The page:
Your wife’s car is also having issues turning left, and though they promised the full warranty on the car, they didn’t tell you that the only way to service any mechanical problems is by yourself asking other owners of your car online about how to fix the problems as there’s no dealership mechanics who will work on it for you. The mileage thing was livable, but that combined with this? A bit ridiculous, so you decide to return both your cars and take advantage of the 30 day refund. Your wife’s car was driven 70 miles and looks pristine, and you drove your car over 5500 miles where you picked up a small rock that left a scratch on the hood and a tiny chip in the windshield. Back at the lot, they take your cars back and tell you not to worry with a smile and friendly handshake, and that your refunds will be issued within 7-10 business days after you dropped the cars off. Thanks for trying them anyway! Crap, you didn’t remember that they wouldn’t give the money back immediately. You may have to rent a car until they cut the check, or buy a cheap beater or something else on credit… Fjord’s running some sort of deal on new hybrid cars with that “Switcheroo” ad or something you keep seeing while watching NICS:SUV:NYC:10018 on NBCBS. Hmmm…

Two weeks later, you get a refund check of $10,000 in the mail from your original $30,000 payout and $400 usage bill for the month. You call and ask why, and the dealer reminds you that the tire wear on your wife’s car reduced her refund by $5000, and that the tire wear, small scratch and windshield chip voided your own refund. It was right there in the legal agreement that you signed, after all. You object vehemently!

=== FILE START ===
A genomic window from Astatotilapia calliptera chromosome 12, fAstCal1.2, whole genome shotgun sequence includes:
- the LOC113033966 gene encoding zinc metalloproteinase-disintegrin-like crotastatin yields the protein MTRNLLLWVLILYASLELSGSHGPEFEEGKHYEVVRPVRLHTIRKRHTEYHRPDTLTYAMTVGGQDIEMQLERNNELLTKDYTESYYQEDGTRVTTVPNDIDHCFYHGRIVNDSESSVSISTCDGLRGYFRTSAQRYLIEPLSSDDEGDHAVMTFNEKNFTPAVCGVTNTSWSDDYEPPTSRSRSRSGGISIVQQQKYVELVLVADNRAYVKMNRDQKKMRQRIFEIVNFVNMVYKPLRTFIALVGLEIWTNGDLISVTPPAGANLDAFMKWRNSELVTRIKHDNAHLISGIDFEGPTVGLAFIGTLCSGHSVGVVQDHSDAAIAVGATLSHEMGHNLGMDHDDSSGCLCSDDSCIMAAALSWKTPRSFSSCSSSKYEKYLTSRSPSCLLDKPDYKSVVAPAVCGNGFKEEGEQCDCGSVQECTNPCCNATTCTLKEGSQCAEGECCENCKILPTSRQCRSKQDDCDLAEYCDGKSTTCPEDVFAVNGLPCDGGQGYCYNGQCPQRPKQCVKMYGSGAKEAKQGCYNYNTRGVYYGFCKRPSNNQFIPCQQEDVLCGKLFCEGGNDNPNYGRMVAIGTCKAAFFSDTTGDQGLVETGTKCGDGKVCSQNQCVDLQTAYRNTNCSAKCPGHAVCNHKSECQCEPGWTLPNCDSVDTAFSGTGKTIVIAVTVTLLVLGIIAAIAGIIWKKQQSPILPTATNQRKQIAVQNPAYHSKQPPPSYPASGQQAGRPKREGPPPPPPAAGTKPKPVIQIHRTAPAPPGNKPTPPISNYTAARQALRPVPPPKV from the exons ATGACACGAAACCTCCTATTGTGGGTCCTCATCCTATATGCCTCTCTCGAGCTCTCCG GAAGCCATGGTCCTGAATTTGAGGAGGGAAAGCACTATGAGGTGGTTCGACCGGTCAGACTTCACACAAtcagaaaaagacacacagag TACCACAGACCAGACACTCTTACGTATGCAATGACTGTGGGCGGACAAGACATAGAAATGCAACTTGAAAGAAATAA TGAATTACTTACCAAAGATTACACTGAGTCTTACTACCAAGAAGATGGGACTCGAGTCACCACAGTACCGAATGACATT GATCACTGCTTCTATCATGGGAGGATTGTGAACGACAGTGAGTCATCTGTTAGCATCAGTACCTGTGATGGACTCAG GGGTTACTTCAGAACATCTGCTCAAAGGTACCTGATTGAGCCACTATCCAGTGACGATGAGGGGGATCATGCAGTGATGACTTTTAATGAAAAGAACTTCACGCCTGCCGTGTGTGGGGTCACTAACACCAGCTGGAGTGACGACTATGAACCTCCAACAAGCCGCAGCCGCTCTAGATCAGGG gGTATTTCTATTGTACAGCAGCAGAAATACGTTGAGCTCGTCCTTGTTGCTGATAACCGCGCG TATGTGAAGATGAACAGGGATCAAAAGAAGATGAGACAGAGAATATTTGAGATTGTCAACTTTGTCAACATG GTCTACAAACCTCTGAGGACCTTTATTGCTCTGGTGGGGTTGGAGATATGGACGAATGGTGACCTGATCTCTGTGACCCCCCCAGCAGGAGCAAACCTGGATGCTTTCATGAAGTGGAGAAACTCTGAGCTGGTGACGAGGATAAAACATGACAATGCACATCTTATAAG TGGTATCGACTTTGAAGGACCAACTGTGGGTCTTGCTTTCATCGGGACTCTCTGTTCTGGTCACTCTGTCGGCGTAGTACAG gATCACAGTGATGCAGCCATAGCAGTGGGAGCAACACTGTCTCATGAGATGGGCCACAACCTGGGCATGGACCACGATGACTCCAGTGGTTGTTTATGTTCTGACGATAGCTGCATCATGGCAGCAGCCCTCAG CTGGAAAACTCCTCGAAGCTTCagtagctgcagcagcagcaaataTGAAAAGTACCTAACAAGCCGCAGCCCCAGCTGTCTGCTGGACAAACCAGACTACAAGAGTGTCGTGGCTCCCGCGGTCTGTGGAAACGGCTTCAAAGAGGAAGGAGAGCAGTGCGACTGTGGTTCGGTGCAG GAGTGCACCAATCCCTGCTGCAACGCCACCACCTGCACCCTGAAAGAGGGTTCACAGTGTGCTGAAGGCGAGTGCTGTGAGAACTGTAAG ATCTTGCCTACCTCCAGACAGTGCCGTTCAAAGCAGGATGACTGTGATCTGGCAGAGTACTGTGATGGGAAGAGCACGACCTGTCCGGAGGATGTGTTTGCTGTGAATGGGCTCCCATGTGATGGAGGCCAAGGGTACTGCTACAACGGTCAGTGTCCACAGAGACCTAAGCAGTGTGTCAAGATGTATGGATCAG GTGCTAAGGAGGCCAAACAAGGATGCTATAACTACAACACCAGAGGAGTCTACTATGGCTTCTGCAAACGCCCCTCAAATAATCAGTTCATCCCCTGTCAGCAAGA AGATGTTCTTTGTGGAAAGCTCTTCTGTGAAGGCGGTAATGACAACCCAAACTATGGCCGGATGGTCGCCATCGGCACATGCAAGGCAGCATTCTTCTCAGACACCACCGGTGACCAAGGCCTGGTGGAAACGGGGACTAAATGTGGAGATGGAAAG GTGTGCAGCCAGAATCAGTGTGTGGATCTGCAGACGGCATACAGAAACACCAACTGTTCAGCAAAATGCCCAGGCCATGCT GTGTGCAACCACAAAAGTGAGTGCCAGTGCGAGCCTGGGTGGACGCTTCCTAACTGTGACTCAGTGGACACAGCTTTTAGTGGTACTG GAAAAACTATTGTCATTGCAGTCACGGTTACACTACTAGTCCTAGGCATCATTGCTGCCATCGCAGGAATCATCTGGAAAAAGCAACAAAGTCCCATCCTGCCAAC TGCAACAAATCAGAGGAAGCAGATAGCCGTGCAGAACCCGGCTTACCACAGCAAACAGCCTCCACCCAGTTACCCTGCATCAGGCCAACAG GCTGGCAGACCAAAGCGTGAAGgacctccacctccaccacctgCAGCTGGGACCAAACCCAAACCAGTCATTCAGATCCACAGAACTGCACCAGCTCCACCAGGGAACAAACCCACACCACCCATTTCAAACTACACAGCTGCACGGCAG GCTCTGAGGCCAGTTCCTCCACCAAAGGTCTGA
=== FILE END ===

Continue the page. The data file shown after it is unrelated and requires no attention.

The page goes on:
But there it is… hidden in that fine print you didn’t think mattered are these clauses about a $50k+ financial penalty about driving more than 5000 miles in a month on the solar panel and extended battery packs, or 150 miles outside any city limits or interstates and on dirt roads under the same power restrictions; and there’s also “damage costs” for any 30 day refunds. On the Spork? $5000 is deducted from your refund price for minor cosmetic damage on any surface or any tire wear. A chip in the windshield or a minor dent in any body panel results in no refund at all. Any damage beyond that such as a damaged charger port, damage from any accident, or any attempts at trying to repair or modify the vehicle to bypass their restrictions or try and qualify for the lesser damage deduction results in no refund at all. With the Voit, a $5000 deduction is made from the refund price for minor cosmetic damage on any surface or tire wear. A chip in the windshield or a minor dent in any body panel results in a $15,000 deduction. Any damage beyond that such as a damaged charger port, damage from any accident, or any attempts at trying to repair or modify the vehicle to bypass their restrictions or to try and qualify for the lesser damage deduction results in no refund at all.

A week later, you get your first power bill since the purchase, and notice those cars you had to plug in increased your household electrical usage considerably. Good thing the power company doesn’t charge per kilowatt hour…

Kids, if this sounds like a such a raw deal for a car – even if it could theoretically work for some people willing to compromise quality for quantity, why would it sound like such a good idea for a smartphone?


Underlying article image “Car Salesman With Car” (without Democratic Motors logo) provided by Every Car Listed and licensed under Creative Commons Attribution-ShareAlike 2.0 Generic (CC BY-SA 2.0).